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Seahawks breakout candidate: DT Jordan Hill

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Hill looks increasingly like a more-than-adequate replacement for Clint McDonald.

Joe Nicholson-USA TODAY Sports

One legitimate criticism of the Pete Carroll/John Schneider draft regime is that it has not unearthed "diamonds in the rough" on the defensive line with the same consistency as at numerous other positions. Even if you designate Bruce Irvin as primarily a LEO defensive end, the team has received comparatively little value from its draft picks at defensive tackle and end.

The jury remains out on a few recent selections as they recover from injury, including 2013 pick Jordan Hill and 2012 pick Greg Scruggs. We have seen flashes from Scruggs, and the coaching staff appears to have plans for him. By contrast, coming into the season I wondered whether Hill would ever amount to much. We hadn't seen much, and even now we must wait on the rest of the season to unfold. The first few games have shown that pre-draft concerns about his ability to anchor against the run were to some degree spot on. Still, he has flashed the quickness and active hands that hint at his potential to more than adequately replace Clint McDonald.

Looking for Range Rather Than Central Tendency

With just three games played it is unwise to look for generalizations about whether Hill is good, bad, or mediocre overall. But, three games is the data we have, and all data tells you something. Just not everything. Three games, with a good number of snaps, can tell us about the basic range in the quality of his play. That is, three games can show us what Hill excels at and what remains a work in progress. This is of course with the all caps caveat that HILL IS STILL EVOLVING as a player.

In reviewing game film it is worth noting that Hill spells both Brandon Mebane at the 1-technique and Kevin Williams at the 3-technique at times. The lion's share of his snaps come on passing downs. Coming out of Penn State, the book on Hill was that he was undersized and probably best-suited to be a situational pass rusher. His active hands, impressive initial burst, and motor would always provide value in sub-packages. But, he would struggle to anchor and take on double teams. That assessment seemingly limits him to being a rotational player (which is nothing to dismiss from the 3rd round and later). However, Hill has put some plays on film that hint at his potential to grow into a larger role.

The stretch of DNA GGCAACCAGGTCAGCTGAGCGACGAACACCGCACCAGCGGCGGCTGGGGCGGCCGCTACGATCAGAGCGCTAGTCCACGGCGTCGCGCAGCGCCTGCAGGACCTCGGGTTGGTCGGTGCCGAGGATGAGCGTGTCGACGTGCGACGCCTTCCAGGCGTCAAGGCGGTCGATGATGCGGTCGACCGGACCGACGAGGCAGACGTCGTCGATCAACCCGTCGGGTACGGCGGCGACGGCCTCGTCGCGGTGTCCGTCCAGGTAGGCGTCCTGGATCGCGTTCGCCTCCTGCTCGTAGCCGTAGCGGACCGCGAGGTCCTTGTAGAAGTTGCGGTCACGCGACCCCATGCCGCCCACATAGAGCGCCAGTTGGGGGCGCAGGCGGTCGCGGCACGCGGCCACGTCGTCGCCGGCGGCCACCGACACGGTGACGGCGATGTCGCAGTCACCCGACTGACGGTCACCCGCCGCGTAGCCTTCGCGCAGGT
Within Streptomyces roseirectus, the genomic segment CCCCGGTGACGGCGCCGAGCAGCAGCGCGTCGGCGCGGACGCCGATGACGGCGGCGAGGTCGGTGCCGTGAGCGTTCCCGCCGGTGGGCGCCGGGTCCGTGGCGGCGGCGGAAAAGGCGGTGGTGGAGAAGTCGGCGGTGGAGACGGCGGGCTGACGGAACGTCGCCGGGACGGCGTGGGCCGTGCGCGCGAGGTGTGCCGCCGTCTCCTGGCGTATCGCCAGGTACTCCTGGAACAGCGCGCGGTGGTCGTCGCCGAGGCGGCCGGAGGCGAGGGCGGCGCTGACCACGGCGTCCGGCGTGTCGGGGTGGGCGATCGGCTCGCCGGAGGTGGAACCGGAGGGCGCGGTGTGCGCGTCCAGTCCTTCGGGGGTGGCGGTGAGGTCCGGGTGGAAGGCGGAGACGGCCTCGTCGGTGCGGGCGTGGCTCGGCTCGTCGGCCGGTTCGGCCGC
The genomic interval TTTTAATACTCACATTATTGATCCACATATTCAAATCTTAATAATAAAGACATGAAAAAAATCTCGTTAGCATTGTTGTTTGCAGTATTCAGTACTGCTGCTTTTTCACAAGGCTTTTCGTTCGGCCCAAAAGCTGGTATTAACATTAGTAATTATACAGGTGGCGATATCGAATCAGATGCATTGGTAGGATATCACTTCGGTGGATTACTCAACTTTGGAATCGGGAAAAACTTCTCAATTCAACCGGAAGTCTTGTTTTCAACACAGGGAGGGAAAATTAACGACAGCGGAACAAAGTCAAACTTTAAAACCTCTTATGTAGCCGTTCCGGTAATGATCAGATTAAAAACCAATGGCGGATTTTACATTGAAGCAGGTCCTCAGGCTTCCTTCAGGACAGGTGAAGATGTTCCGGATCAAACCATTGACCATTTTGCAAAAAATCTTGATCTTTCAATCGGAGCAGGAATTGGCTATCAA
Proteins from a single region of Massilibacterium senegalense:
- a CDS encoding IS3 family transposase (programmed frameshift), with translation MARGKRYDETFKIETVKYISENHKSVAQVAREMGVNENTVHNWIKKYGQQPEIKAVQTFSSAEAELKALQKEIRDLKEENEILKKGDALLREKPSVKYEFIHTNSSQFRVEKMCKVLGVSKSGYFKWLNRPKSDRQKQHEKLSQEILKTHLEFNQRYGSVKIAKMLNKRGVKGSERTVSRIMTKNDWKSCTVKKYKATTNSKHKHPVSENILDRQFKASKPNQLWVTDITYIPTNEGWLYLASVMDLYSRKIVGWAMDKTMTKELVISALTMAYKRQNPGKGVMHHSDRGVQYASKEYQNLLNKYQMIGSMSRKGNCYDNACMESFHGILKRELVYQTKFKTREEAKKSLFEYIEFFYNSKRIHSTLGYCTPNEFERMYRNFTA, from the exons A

The Floor: Shooting Guard in a Point Guard's Body

This is a common criticism of undersized shooting guards in basketball. But it is just as likely to indicate certain biases of the evaluator as much as real limitations of the player. Some body types obviously come with inherent limitations in the ability to perform certain tasks adequately. Other times, having "the wrong body" is simply a euphemism for the evaluator's strongly held prototype bias. For some, a "true" point guard looks and plays a certain way and when people don't fit the bill they have a hard time evaluating performance on its own merits. Striking a balance between being clear and honest about a player's real limitations while avoiding prototypicality bias is probably the most difficult thing to do in talent evaluation.